For the stock to be eligible, the corporation issuing it should qualify as a domestic C corporation. S corporations are not eligible, but an LLC that has opted for C corporation taxation can be eligible. Additionally, the corporation must be based in the United States, but its activities or subsidiaries can be domestic or international.
Qualified Trade or Business
The business must operate as a "qualified" trade or business, excluding certain service-oriented businesses like professional service firms The focus is encouraging and rewarding companies contributing to economic growth and job creation.
Gross Assets Test
The gross assets of the corporation must not exceed $50 million at any time between August 11, 1993, and immediately after the stock issuance. This criterion ensures that the tax benefit primarily helps small enterprises.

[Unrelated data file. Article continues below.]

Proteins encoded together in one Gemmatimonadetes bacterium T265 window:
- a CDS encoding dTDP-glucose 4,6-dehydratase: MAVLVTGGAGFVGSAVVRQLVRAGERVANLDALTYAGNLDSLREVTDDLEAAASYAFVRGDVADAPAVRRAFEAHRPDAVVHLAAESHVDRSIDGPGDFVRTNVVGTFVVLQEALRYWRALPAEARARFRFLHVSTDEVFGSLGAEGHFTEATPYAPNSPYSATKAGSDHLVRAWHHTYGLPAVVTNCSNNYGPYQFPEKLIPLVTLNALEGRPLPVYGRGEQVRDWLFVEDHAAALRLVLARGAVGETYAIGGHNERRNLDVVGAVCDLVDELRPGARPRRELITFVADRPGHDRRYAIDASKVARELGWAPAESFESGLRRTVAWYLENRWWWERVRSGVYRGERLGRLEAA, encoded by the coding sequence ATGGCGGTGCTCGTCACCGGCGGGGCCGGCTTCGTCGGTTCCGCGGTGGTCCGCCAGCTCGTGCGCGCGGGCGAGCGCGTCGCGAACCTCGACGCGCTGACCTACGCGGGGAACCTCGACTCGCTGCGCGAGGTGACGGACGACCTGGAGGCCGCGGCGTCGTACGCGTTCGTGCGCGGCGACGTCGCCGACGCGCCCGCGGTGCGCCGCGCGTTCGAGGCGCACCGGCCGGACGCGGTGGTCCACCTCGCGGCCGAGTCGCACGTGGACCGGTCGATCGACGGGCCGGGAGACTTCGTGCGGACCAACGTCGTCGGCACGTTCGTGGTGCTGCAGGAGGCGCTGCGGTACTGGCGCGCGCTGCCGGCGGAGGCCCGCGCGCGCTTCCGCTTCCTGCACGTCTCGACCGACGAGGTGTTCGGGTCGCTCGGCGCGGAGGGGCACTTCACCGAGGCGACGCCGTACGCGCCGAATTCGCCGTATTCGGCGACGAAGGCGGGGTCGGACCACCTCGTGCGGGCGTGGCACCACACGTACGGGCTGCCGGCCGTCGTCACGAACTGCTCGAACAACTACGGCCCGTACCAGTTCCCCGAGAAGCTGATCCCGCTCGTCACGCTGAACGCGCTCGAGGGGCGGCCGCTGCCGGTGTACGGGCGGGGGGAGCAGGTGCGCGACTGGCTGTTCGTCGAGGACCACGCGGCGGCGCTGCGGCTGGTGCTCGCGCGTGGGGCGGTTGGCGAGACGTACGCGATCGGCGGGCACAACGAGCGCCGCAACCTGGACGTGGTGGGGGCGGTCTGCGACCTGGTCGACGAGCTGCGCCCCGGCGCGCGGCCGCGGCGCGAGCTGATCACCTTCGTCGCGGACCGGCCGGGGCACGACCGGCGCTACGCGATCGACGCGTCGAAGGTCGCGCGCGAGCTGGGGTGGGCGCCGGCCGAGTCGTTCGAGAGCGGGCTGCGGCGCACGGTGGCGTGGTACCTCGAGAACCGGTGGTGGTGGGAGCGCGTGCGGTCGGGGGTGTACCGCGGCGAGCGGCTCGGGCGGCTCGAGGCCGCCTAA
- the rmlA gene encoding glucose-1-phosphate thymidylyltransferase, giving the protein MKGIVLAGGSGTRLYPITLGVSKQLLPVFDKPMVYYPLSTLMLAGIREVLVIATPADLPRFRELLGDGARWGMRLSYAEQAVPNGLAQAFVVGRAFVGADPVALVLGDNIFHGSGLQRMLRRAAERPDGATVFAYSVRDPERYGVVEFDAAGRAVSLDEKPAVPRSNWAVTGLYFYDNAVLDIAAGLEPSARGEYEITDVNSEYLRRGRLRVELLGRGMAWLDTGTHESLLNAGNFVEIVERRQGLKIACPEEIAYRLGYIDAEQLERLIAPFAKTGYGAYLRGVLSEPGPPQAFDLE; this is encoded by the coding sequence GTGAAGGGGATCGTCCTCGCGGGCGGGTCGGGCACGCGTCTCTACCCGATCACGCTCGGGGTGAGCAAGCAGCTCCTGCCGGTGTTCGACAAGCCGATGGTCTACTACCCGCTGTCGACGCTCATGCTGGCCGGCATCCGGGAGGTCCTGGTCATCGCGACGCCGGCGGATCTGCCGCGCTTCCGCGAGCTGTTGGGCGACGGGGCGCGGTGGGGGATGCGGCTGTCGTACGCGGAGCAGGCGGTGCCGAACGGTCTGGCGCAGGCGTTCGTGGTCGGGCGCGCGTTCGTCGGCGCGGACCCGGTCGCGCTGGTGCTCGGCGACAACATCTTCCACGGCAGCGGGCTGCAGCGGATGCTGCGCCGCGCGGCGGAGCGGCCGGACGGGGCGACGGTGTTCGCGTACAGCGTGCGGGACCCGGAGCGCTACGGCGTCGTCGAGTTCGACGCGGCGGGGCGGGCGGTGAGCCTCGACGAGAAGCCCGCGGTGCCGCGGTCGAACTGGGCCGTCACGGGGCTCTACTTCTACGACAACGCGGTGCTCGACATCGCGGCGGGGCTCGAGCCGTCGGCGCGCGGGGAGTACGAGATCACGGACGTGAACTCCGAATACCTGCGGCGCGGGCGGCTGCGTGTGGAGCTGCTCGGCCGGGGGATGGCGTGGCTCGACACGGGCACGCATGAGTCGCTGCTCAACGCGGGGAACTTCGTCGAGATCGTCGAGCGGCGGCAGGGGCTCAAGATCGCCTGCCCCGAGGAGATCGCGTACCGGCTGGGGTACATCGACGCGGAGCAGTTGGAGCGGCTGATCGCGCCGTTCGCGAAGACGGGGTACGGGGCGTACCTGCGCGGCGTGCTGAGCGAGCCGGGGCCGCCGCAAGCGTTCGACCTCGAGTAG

At Least 80% Use in Active Business
During most of the taxpayer's holding period, at least 80% of the corporation's assets must be used in the active conduct of one or more qualified trades or businesses. This safeguards against the misuse of the provision for tax avoidance purposes.
To encourage investment in small business corporations, Congress aimed to prevent misuse of Section 1202 investment for stock redemptions. To achieve this, they established broad criteria to disqualify stock issued around stock redemptions, which can inadvertently affect otherwise qualifying stock. Any substantial redemptions within a year before or after stock issuance, even as small as 5%, can lead to disqualification, with stricter rules applying to related parties and exceptions for specific cases like death, disability, or service termination.